Assessment in schools tends to focus solely on measuring an individual’s ability to recall information, and whilst it is important to recognise the importance of assessment for ‘certification’ purposes, by relying on data which comes from ‘one off endpoint’ examination, we are not only taking a limited ‘snapshot’ of what has been achieved through the hard work of teachers and students, but also restricting the potential of students during their time in education and when they enter into the society which education is meant to prepare them for.
The question needs to be asked, ‘Who is assessment for?’ – is it the institution or the individual, or both; and if it is both, to which side do we lean most heavily?
It is hard to argue against the point that the purposes of assessment should be extended to include the preparation of students for life after ‘Formal Education’. Assessment should encompass the abilities required to undertake activities that necessarily accompany learning throughout life in formal and informal settings. Assessment needs to meet both the specific and immediate goals of a course as well as establishing a basis for students to undertake their own assessment activities in the future; essentially being accepted as an indispensable aspect of lifelong learning.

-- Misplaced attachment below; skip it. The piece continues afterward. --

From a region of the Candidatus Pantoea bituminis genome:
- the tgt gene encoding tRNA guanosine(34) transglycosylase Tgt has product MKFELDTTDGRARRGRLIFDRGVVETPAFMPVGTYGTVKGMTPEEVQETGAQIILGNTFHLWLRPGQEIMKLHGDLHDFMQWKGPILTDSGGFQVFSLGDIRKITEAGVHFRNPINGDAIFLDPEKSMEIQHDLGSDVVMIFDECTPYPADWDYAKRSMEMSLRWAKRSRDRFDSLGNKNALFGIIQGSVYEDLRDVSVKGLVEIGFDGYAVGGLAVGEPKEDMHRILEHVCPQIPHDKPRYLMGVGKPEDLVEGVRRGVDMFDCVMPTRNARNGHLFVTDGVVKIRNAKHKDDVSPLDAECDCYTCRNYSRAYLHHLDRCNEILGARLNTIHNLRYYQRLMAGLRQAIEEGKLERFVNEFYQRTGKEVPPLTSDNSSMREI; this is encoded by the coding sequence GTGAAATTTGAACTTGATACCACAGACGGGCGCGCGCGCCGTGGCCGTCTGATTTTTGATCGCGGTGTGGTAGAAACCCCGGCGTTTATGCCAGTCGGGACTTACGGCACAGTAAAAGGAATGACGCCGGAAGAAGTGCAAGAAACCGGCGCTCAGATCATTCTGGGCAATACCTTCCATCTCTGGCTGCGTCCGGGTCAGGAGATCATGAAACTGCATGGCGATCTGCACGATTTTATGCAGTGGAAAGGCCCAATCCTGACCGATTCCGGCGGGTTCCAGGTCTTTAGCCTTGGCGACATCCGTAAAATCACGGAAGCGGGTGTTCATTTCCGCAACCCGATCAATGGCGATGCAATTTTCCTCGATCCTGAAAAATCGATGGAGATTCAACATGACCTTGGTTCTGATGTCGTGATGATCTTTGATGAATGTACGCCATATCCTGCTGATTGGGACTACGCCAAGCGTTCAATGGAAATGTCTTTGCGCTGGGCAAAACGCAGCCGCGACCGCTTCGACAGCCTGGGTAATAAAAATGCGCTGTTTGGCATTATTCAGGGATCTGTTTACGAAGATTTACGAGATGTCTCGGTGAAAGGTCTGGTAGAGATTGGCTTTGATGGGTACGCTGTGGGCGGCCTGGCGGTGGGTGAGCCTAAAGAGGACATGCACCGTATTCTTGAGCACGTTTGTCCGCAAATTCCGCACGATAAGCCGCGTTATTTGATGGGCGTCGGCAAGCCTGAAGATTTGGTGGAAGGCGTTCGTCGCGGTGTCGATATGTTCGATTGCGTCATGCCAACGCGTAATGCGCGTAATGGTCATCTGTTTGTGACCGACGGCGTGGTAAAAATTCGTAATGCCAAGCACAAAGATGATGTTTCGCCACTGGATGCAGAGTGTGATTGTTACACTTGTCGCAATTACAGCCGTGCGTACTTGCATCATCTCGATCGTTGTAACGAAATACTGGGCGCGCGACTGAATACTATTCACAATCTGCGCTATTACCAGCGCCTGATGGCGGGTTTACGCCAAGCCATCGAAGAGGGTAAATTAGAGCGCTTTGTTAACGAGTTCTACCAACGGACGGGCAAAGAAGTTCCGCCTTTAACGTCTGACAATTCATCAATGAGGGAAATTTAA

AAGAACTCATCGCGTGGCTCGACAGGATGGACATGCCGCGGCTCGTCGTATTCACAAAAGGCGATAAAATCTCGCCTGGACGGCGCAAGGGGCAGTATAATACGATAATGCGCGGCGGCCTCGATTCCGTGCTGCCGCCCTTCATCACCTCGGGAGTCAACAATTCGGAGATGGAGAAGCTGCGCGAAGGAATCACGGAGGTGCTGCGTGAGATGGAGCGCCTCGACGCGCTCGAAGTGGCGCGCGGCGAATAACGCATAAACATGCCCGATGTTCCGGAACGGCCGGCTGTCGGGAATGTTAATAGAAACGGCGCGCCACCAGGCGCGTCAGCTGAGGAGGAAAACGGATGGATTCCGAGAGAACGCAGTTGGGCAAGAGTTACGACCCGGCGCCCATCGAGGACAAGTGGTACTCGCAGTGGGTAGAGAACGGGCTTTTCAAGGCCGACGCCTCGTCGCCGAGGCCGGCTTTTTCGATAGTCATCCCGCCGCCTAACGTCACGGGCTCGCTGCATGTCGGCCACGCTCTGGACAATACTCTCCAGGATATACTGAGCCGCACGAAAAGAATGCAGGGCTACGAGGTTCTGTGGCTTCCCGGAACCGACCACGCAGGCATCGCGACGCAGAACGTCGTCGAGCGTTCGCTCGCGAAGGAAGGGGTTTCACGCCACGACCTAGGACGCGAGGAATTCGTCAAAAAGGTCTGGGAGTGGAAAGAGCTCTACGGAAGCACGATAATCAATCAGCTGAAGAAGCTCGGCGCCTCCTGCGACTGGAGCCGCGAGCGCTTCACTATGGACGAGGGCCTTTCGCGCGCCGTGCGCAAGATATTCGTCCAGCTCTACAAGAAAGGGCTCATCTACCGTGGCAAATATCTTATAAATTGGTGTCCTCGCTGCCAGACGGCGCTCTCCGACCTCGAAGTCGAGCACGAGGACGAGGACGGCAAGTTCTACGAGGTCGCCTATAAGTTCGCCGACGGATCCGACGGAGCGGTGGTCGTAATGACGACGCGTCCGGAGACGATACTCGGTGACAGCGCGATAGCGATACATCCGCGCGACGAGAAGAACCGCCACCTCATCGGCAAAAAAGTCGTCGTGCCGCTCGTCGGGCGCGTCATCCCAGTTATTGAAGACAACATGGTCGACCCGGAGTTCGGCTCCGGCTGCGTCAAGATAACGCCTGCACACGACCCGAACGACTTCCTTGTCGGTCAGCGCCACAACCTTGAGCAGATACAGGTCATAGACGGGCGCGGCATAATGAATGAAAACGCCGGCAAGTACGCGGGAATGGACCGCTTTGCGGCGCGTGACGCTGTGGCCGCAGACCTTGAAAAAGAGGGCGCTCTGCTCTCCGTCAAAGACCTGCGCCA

To achieve this, assessment has to move from the exclusive domain of assessors into the hands of learners, and a focus on the blunt instrument of knowledge testing needs to be replaced by a new vision of continuous assessment based on competencies and behaviours conducted ‘at the point of learning’.
If assessment tasks within courses, at any level, act to undermine lifelong learning, then they cannot be regarded as contributing to the student. Essentially, for assessment to be valid and valuable, it requires to meet the needs of the present, whilst also preparing students to meet their own future learning needs.